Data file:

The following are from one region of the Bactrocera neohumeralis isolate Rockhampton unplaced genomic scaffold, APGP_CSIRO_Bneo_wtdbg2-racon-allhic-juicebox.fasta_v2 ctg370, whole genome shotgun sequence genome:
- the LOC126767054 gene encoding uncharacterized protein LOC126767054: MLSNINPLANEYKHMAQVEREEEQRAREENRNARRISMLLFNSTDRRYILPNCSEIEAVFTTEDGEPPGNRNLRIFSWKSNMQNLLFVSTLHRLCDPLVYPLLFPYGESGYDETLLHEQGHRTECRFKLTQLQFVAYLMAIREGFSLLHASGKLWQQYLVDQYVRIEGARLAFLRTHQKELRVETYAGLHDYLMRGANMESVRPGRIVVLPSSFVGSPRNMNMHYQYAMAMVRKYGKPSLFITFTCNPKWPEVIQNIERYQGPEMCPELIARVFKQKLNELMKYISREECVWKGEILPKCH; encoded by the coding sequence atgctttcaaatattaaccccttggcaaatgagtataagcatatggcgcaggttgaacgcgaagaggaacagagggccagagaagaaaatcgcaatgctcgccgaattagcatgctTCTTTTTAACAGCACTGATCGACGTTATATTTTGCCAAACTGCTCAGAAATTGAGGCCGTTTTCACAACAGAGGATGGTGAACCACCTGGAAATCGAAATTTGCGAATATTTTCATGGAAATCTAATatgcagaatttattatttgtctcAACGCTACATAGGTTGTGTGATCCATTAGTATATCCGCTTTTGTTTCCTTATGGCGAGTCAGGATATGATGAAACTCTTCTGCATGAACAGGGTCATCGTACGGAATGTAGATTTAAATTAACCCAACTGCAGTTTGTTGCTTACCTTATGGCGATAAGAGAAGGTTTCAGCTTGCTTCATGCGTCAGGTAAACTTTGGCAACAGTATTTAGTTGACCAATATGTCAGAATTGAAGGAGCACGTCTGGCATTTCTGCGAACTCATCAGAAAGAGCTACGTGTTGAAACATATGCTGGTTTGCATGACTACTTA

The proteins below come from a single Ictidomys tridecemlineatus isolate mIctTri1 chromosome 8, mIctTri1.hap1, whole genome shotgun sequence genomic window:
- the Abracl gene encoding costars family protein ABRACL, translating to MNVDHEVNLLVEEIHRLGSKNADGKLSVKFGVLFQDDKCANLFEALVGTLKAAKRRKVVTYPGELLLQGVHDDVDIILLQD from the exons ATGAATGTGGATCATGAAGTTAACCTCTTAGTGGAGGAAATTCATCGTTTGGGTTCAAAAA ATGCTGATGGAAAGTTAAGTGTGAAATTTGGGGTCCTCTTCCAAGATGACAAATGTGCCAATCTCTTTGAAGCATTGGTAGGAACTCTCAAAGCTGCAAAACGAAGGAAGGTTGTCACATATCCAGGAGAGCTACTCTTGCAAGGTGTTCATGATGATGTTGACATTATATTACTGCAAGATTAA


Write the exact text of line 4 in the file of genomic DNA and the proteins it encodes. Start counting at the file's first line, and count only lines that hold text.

- the Abracl gene encoding costars family protein ABRACL, translating to MNVDHEVNLLVEEIHRLGSKNADGKLSVKFGVLFQDDKCANLFEALVGTLKAAKRRKVVTYPGELLLQGVHDDVDIILLQD from the exons ATGAATGTGGATCATGAAGTTAACCTCTTAGTGGAGGAAATTCATCGTTTGGGTTCAAAAA ATGCTGATGGAAAGTTAAGTGTGAAATTTGGGGTCCTCTTCCAAGATGACAAATGTGCCAATCTCTTTGAAGCATTGGTAGGAACTCTCAAAGCTGCAAAACGAAGGAAGGTTGTCACATATCCAGGAGAGCTACTCTTGCAAGGTGTTCATGATGATGTTGACATTATATTACTGCAAGATTAA